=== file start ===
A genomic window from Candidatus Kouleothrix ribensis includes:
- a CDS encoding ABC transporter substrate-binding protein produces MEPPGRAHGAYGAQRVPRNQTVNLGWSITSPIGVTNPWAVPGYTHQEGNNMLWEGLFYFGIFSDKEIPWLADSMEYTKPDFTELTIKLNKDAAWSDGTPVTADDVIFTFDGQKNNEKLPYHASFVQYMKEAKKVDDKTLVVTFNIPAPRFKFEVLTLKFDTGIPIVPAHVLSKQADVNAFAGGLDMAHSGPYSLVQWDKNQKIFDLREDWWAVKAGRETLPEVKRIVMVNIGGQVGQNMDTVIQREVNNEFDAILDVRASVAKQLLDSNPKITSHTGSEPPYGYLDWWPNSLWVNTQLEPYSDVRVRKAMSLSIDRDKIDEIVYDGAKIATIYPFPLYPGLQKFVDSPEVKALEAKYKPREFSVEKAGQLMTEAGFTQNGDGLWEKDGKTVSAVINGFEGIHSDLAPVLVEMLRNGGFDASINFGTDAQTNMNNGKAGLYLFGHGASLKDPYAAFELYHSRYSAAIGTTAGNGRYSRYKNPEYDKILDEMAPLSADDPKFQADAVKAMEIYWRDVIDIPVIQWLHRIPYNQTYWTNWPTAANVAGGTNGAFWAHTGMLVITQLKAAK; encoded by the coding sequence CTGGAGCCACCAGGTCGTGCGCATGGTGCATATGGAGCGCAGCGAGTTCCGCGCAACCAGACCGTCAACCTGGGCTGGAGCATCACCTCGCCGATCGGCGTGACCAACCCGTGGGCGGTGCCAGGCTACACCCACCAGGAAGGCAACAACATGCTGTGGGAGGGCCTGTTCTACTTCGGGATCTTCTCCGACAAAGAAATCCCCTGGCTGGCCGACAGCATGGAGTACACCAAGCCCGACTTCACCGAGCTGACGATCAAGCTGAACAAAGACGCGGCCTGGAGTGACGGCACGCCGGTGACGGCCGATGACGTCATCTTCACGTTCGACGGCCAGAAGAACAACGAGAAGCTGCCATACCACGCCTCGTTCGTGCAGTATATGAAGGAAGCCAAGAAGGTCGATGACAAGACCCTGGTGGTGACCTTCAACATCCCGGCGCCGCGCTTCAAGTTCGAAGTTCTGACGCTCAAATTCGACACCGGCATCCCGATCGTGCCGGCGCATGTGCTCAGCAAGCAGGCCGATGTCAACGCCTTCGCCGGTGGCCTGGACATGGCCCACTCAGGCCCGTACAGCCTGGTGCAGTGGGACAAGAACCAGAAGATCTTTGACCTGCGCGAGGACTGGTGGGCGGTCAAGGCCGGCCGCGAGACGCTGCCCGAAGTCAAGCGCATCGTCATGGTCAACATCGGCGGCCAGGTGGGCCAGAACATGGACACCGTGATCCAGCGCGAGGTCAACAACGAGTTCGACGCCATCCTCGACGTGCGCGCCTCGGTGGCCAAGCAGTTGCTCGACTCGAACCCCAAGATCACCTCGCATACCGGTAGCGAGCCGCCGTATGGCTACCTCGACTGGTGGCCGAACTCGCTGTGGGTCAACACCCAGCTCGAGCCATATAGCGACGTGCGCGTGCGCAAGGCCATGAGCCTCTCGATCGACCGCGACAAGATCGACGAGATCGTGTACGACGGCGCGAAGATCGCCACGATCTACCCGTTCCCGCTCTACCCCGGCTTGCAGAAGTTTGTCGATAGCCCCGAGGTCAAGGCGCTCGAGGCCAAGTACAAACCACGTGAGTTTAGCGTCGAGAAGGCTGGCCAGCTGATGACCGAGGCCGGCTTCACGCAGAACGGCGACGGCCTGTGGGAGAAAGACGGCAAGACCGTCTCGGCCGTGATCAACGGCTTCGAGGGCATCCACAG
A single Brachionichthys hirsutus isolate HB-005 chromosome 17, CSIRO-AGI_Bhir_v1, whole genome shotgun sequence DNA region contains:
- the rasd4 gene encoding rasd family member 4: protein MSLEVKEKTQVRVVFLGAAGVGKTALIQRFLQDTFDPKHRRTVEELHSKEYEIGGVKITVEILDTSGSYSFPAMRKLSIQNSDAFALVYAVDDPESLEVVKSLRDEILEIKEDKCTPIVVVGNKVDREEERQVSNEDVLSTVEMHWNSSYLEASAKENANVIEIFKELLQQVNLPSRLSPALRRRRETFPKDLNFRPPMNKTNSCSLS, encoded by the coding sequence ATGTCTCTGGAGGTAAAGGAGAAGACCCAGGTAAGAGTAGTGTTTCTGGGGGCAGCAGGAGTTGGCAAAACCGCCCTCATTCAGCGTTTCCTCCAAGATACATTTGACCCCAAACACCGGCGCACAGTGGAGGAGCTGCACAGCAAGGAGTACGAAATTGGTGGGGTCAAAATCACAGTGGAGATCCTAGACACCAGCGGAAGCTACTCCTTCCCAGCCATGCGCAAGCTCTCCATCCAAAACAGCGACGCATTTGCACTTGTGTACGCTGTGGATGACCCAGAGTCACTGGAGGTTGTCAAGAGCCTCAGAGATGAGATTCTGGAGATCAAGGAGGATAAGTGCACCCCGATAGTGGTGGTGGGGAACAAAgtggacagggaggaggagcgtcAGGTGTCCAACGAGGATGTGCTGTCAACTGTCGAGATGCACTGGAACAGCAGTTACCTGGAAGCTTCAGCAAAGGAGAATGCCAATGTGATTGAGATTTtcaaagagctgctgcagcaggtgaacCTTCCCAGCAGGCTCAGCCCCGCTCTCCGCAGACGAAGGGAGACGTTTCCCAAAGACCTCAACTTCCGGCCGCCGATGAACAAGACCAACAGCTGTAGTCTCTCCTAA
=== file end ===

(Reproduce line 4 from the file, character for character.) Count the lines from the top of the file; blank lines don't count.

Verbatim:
- the rasd4 gene encoding rasd family member 4: protein MSLEVKEKTQVRVVFLGAAGVGKTALIQRFLQDTFDPKHRRTVEELHSKEYEIGGVKITVEILDTSGSYSFPAMRKLSIQNSDAFALVYAVDDPESLEVVKSLRDEILEIKEDKCTPIVVVGNKVDREEERQVSNEDVLSTVEMHWNSSYLEASAKENANVIEIFKELLQQVNLPSRLSPALRRRRETFPKDLNFRPPMNKTNSCSLS, encoded by the coding sequence ATGTCTCTGGAGGTAAAGGAGAAGACCCAGGTAAGAGTAGTGTTTCTGGGGGCAGCAGGAGTTGGCAAAACCGCCCTCATTCAGCGTTTCCTCCAAGATACATTTGACCCCAAACACCGGCGCACAGTGGAGGAGCTGCACAGCAAGGAGTACGAAATTGGTGGGGTCAAAATCACAGTGGAGATCCTAGACACCAGCGGAAGCTACTCCTTCCCAGCCATGCGCAAGCTCTCCATCCAAAACAGCGACGCATTTGCACTTGTGTACGCTGTGGATGACCCAGAGTCACTGGAGGTTGTCAAGAGCCTCAGAGATGAGATTCTGGAGATCAAGGAGGATAAGTGCACCCCGATAGTGGTGGTGGGGAACAAAgtggacagggaggaggagcgtcAGGTGTCCAACGAGGATGTGCTGTCAACTGTCGAGATGCACTGGAACAGCAGTTACCTGGAAGCTTCAGCAAAGGAGAATGCCAATGTGATTGAGATTTtcaaagagctgctgcagcaggtgaacCTTCCCAGCAGGCTCAGCCCCGCTCTCCGCAGACGAAGGGAGACGTTTCCCAAAGACCTCAACTTCCGGCCGCCGATGAACAAGACCAACAGCTGTAGTCTCTCCTAA